THE BLOG

Ethanol Growth Unites OPEC and Environmental Fringe

03/20/2009 05:12 am ET | Updated May 25, 2011

At the same time that a major new report concluding that the United States could produce 90 billion gallons of renewable ethanol a year was released, Saudi Arabia's oil minister attacked biofuels for undermining oil development and fringe U.S. environmental groups announced their preference for continued gasoline consumption over the use of ethanol. Who would have thought it?

This week, the Department of Energy's Sandia National Laboratory underscored the potential of American ethanol producers to replace 90 billion gallons of gasoline a year using America's abundant biomass resources to produce renewable ethanol. Recently, we also learned of the breakthrough by vehicle engine technology company Ricardo in developing an engine capable of utilizing the high performance qualities of ethanol and erasing any mileage penalty as a result of ethanol's lower BTU content compared to gasoline.

Not coincidentally, Saudi Arabian Oil Minister Ali Naimi once again took a shot at renewable energy technologies, arguing that investments in these technologies would undermine the world oil industry (I think that is kinda of the point). "We must be mindful that efforts to rapidly promote alternatives could have a 'chilling effect' on investment in the oil sector," Ali Naimi told an oil conference in Houston this week. You will recall that the Minister attacked ethanol and other renewable fuels last year just as oil prices were heading to the stratosphere. While flawed, you have to give him credit for consistency. No matter the price of oil, he wants to keep the world hooked.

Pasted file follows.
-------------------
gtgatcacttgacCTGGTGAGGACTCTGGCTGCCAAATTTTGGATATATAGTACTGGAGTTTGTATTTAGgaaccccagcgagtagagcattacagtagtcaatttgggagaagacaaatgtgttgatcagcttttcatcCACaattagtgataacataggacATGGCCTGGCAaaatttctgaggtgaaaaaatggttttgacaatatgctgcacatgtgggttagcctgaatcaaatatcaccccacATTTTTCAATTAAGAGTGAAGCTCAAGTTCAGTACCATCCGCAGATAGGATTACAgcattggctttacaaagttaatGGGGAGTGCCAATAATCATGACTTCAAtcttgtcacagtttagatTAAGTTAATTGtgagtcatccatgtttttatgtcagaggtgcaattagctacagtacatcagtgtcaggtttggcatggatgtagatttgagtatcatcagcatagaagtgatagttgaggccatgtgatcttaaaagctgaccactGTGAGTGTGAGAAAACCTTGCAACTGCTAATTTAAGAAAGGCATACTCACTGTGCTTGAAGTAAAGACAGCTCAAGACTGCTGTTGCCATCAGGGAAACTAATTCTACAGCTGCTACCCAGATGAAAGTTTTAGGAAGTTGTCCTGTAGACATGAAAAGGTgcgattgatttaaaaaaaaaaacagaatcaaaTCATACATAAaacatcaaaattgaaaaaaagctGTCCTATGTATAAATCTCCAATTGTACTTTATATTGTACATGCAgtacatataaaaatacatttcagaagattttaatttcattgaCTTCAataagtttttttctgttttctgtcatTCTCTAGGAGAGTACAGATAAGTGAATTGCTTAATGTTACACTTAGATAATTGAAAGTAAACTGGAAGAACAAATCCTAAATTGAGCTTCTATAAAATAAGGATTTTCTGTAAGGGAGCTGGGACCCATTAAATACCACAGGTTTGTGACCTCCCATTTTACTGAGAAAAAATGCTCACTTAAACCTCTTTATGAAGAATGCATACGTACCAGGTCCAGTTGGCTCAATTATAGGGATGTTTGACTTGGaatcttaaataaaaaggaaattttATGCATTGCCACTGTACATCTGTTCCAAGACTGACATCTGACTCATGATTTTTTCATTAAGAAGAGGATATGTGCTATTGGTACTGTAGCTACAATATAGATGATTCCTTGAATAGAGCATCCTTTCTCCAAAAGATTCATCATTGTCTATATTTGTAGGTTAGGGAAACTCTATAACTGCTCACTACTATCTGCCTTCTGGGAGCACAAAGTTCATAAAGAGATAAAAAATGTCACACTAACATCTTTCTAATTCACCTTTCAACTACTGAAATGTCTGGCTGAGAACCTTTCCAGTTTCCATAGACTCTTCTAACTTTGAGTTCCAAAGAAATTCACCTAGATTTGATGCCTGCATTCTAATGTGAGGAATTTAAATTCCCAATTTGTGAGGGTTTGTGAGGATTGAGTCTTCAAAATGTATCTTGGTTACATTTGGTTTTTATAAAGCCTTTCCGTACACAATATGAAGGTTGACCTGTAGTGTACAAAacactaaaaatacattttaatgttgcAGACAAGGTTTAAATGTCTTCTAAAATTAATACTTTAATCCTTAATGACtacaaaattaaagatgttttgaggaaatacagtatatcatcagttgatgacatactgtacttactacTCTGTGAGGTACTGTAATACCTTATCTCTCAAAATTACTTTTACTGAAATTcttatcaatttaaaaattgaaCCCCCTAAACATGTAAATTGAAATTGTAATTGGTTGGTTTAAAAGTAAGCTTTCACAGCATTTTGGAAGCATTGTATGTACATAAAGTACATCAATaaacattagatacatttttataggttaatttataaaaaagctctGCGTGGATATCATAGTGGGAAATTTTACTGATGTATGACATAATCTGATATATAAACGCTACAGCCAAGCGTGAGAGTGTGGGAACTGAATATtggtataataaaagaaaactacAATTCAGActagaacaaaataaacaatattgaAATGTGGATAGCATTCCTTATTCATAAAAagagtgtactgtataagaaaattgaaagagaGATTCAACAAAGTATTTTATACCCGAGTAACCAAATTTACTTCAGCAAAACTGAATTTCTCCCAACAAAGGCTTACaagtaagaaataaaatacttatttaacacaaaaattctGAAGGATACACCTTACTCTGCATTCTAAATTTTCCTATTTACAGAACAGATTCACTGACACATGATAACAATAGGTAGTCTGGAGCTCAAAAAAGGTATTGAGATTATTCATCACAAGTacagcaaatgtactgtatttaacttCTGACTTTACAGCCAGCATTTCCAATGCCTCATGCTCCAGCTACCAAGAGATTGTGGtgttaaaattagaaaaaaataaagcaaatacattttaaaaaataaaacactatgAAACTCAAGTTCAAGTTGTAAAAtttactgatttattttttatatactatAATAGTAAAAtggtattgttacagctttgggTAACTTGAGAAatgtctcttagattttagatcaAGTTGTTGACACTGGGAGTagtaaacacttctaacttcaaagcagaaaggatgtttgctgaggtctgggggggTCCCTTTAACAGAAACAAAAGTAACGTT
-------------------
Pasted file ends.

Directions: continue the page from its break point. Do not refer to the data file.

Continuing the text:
Then, the anti-ethanol public relations campaign fired up its oil-driven spin engine to bolster Ali Naimi's argument. Led by the Environmental Working Group, a leading member of the coalition headed by the Grocery Manufacturer's Association, a group of fringe environmental groups argued that gasoline was better than ethanol, particularly derived from corn. In a recycle of rehashed rhetoric, the groups argued for a halt to the domestic ethanol industry and implicitly gave support to Minister Naimi's position that the world must continue to devour its oil resources.

Minister Ali Naimi's fear of renewable fuels is understandable. He is trying to protect the economic interests of his nation's oil industry and those of other OPEC nations by whatever means necessary. For environmental activists to side with OPEC to protect the oil status quo is downright illogical and raises questions as to the real motives of such groups and the credibility and legitimacy of their arguments.

Ethanol and other biofuels to come are part of the world's answer to unsustainable and dangerous reliance on non-renewable and polluting petroleum. In supporting these alternative energy sources and addressing energy efficiency questions, we can begin to mitigate the economic, environmental and energy crises that are linked by our addiction to oil.